COX-2 was significantly associated with breast cancer outcome in ER-negative [Hazard ratio (HR) = 2.72; 95% confidence interval (CI), 1.36-5.41; comparing high versus low COX-2] and HER2 overexpressing breast cancer (HR = 2.84; 95% CI, 1.07-7.52). However, the hazard of poor survival associated with increased COX-2 was highest among patients who were both ER-negative and HER2-positive (HR = 5.95; 95% CI, 1.01-34.9). Notably, COX-2 expression in the ER-negative and HER2-positive tumors correlated significantly with increased phosphorylation of Akt and of the two Akt targets, BAD at Ser136 and caspase-9 at Ser196.
Up-regulation of COX-2 in ER-negative and HER2-positive breast tumors is associated with Akt pathway activation and is a marker of poor outcome. The findings suggest that COX-2-specific inhibitors and inhibitors of the Akt pathway may act synergistically as anticancer drugs in the ER-negative and HER2-positive breast cancer subtype.
"Tumour material was collected from two series. The first cohort consisted of 401 consecutive patients with early breast cancer diagnosed from January 1990 to 1994 and fulfilled the following criteria: having primary unilateral breast carcinoma with no clinical evidence of metastasis; availability of complete clinical, histopathological and biological information ; having no other malignancies; having received radical surgical therapy according to the DBCG89 criteria (for details, see Offersen et al.  ). "
[Show abstract][Hide abstract]ABSTRACT: p53 accumulation and TP53 mutations are known prognostic markers for breast cancer. To clarify their interrelationship and the importance of different TP53 mutation types, these markers were investigated in tumours from 630 patients with breast cancer.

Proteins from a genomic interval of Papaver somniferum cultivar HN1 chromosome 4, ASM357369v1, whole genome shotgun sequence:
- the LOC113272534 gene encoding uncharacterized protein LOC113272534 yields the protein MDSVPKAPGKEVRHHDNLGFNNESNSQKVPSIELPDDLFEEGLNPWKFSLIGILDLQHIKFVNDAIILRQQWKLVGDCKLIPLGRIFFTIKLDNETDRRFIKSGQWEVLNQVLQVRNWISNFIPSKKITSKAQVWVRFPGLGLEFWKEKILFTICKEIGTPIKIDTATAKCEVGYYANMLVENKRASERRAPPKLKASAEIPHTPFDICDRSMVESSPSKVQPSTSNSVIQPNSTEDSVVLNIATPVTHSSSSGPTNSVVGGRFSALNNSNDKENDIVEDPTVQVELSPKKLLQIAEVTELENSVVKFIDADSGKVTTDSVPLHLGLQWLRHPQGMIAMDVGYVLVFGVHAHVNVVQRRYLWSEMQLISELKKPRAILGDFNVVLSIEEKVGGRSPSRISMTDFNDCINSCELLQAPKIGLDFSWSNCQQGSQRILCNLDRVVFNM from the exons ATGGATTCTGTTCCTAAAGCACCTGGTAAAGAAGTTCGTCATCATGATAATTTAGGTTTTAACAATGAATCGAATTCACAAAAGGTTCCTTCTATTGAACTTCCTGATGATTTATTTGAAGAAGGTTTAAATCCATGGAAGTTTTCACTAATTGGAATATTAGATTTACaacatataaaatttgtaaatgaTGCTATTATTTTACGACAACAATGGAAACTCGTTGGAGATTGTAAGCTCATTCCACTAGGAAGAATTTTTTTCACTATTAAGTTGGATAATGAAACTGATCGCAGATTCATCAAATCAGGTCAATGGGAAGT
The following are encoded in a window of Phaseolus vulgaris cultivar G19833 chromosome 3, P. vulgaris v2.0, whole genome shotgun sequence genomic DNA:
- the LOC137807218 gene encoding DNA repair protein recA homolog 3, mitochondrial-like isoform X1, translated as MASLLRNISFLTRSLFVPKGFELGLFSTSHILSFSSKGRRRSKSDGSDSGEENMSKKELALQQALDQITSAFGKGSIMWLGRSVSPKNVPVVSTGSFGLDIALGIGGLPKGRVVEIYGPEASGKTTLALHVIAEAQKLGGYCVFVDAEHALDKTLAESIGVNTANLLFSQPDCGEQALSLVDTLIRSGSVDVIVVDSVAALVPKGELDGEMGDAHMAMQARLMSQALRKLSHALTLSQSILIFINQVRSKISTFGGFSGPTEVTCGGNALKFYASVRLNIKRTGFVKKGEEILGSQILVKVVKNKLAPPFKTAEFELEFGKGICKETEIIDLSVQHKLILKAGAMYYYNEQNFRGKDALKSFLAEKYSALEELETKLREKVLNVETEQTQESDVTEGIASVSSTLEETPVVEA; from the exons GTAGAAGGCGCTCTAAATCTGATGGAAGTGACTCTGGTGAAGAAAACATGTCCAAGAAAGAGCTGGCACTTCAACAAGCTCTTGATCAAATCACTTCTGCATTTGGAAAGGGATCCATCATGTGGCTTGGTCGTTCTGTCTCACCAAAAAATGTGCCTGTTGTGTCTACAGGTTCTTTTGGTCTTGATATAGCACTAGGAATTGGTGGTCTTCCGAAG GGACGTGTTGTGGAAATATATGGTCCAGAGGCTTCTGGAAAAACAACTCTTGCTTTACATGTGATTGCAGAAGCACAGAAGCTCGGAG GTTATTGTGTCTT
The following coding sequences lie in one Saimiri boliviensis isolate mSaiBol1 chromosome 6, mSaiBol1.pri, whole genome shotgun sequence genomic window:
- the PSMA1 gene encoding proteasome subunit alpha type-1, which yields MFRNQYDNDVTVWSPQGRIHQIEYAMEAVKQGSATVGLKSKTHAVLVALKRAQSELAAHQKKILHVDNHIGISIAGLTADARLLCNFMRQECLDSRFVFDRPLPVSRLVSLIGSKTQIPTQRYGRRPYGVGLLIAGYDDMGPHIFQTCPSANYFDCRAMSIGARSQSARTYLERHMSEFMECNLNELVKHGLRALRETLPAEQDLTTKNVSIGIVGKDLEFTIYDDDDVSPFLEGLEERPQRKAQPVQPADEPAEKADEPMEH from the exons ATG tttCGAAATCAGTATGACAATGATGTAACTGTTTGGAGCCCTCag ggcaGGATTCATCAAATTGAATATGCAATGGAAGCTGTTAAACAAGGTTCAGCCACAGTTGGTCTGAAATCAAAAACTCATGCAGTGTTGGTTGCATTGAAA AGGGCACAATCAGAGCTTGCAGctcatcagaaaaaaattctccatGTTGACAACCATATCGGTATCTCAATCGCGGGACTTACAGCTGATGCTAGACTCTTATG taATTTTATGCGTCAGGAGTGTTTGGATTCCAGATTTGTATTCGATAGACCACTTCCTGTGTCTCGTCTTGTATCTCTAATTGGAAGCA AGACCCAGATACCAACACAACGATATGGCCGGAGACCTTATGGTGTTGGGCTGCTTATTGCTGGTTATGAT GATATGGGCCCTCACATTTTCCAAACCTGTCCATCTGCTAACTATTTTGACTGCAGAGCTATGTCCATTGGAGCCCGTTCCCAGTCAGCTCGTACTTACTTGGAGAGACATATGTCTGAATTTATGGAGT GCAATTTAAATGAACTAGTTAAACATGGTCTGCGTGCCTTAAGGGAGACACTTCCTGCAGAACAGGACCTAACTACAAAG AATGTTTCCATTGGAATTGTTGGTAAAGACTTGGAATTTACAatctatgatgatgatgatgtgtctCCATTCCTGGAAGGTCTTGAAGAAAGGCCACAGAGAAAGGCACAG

Tumour sections were stained for p53 and scored based on staining intensity and percentages of invasive tumour cells with nuclear staining. TP53 mutations were identified by sequencing. Patient cohorts were from the DBCG (Danish Breast Cancer Cooperative Group) protocols DBCG82 and DBCG89.
TP53 was mutated in 29% of the patients. The disease-specific survival (DSS) at 15 years of follow-up for patients with missense mutations directly involved in DNA or zinc binding was 21+/-8%. Patients with the remaining missense mutations within the structural/conserved domains and patients with null mutations had a DSS of 36+/-6% and 31+/-17%, respectively. For patients without TP53 mutations and patients with mutations affecting amino acids outside these domains, the 15 year DSS was 51+/-3% and 71+/-10%, respectively. p53 accumulation was successfully scored in 567 patients and categorized into three groups. Tumours with no p53 expression had a high frequency of null mutations (37% compared to 10% in the whole cohort), and tumours with high p53 expression contained 82% of the missense mutations inside structural/conserved domains including those directly involved in DNA or zinc binding.
The clinical outcome for breast cancer patients is significantly different for different TP53 mutation types, but further functional studies are required to clarify the exact role of these mutation types. Most of the mutations that lead to mutant p53 protein accumulation can be detected by immunohistochemistry but the specificity is low. Samples showing lack of detectable p53 protein should be considered as an indication of a possible null mutation.